Empress Maria Theresia was summoned to Günzburg to improve the Piarist order school system. One of the Piarist’s intentions for the order was to place more emphasis on educating boys. Built between 1755 and 1757, this building was used as a school building up until 1978. In 1982 it was reconstructed and turned into a museum for local history.
The museum offers over 16 exhibition rooms, which consume a total area of 670 square metres. Alongside the prehistoric and provincial roman archaeology, beneath beautiful pieces belonging to more than 1,900 roman tombs, the town history is presented with paintings and sacred sculpture starting from 1500, furniture, folklore and a mineralogical and paleontological collection. The masterpiece of a room dedicated to the 18th century is a 16 square metre stucco ceiling piece from the early 18th century, which was carried from a derelict house.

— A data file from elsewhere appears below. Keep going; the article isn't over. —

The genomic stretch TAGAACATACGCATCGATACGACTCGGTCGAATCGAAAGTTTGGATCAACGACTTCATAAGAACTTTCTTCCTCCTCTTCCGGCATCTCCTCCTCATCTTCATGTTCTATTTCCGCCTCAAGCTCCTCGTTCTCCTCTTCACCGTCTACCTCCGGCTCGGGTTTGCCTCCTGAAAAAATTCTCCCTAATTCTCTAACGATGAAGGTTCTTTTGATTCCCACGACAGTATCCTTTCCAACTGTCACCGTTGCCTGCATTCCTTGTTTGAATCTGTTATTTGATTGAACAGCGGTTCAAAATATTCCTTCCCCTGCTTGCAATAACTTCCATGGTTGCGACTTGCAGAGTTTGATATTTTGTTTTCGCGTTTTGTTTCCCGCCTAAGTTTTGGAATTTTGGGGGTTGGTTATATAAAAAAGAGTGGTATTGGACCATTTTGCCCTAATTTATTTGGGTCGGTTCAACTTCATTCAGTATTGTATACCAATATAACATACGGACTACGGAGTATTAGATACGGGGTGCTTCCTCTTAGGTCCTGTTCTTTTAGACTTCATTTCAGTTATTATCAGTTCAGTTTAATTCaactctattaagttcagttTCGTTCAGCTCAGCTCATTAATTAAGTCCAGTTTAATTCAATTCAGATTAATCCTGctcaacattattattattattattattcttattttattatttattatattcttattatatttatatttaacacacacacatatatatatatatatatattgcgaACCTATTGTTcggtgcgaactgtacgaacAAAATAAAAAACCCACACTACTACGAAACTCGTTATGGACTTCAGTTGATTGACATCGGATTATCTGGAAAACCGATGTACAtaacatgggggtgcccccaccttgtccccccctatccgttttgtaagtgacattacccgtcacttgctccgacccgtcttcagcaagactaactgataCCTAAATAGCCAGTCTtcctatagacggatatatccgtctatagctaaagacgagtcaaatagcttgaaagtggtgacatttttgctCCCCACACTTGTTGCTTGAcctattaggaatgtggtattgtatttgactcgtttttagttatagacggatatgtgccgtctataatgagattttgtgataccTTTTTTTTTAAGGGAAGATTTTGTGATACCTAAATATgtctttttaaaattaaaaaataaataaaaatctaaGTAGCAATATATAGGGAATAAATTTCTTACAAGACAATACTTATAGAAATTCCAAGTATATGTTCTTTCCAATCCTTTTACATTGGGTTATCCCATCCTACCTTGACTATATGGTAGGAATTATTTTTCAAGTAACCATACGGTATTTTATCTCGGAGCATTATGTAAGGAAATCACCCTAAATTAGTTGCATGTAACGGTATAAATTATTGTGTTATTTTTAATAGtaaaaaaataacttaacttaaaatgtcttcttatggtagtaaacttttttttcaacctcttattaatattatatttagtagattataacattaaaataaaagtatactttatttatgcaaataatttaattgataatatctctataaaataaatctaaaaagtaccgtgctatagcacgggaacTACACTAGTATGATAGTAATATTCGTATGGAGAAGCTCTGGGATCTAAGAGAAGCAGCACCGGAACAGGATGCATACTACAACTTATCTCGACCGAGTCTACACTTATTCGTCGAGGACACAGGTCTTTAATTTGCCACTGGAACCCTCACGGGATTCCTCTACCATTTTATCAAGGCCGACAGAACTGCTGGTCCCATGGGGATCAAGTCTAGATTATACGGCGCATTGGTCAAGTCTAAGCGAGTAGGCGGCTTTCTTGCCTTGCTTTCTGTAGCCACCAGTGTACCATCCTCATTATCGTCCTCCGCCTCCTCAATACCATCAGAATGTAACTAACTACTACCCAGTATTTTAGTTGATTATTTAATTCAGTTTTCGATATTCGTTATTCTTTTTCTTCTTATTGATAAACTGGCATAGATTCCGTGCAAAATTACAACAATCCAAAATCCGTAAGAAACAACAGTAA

Also, there is a specific exhibition room dedicated to the affiliation with the Hapsburg house, in which museum visitors both young and old will be excited by the 19th century toy collection. Additionally, there are two fully equipped bourgeois rooms and an exhibition room which presents the 4000 year Riesenburg settlement from the castle hill.